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California educators find photos of state tests on social networking sites

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POSTED April 27, 2012 8:50 p.m.



 

LOS ANGELES (AP) — The California Department of Education on Friday asked school districts across the state to heighten security during state standardized tests after discovering images of the exams on about a dozen social networking websites, including Facebook, Twitter and Tumblr.

The state's testing contractor, Educational Testing Service, is determining if either of the two tests that showed up on the websites — the Standardized Testing and Reporting Program, and the California High School Exit Examination — was compromised, said Education Department spokesman Paul Hefner.

State officials discovered the images Thursday. They appear to be snapshots taken by students with cellphones, Hefner said. Most depict blank answer booklets and students posing with closed test booklets, but some are of test question pages and completed answer pages.

The department has asked the websites to remove the images, some of which have been on websites for the past four days, Hefner added. Other websites where pictures were found include Pinterest, Instagram and Webstagram.

In some images, the names of students and districts are visible. In those cases, districts have been asked to investigate how the pictures were taken, Hefner said.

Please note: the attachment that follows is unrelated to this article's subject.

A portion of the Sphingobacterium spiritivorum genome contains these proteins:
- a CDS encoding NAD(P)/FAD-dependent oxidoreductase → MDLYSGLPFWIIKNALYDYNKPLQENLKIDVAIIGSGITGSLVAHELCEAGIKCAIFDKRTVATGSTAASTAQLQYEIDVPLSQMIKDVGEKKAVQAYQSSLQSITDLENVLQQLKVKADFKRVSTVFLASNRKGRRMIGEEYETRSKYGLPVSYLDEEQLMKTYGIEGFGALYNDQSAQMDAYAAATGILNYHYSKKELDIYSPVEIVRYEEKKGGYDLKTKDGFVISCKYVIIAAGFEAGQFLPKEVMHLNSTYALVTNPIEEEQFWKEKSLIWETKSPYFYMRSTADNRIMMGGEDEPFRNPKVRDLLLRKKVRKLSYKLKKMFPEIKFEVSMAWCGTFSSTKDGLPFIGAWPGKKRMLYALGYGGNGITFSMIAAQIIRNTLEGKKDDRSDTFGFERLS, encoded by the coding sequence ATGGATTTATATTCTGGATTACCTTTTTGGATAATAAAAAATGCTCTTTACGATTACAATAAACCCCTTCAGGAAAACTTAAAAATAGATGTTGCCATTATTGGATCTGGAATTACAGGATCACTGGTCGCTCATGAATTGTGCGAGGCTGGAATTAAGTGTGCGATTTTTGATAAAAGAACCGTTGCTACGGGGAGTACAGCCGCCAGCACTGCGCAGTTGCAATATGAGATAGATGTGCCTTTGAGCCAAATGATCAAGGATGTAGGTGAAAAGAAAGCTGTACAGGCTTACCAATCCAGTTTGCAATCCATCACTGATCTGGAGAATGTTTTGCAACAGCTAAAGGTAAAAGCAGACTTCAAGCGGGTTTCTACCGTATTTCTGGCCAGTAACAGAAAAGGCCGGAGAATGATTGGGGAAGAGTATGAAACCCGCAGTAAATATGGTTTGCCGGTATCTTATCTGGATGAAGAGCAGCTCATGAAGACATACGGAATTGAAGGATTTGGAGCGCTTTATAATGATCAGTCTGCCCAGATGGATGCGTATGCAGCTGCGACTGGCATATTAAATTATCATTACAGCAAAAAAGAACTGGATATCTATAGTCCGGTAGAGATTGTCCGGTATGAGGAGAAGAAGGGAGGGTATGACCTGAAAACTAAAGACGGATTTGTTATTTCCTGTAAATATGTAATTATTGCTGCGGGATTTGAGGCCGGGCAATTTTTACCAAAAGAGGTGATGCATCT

Hundreds of districts started administering the tests this week, with about 600 more to do so in upcoming weeks.

Scores on the STAR tests are reported to the state, which uses them as benchmarks of a school's academic achievement. Students in grades 2 through 11 take the tests in math, reading, writing, science and history every spring.

Passing the California High School Exit Examination is a requirement for high school graduation.

With the exception of some special education students, students are prohibited from taking cellphones and other electronic devices into testing classrooms.

State Superintendent of Public Instruction Tom Torlakson reminded districts to strictly enforce security rules.

"It's vital to the integrity of the testing process," he said in a statement. "I'm confident that if schools and examiners follow established procedures, these materials will remain secure so results remain valid and reliable."

 

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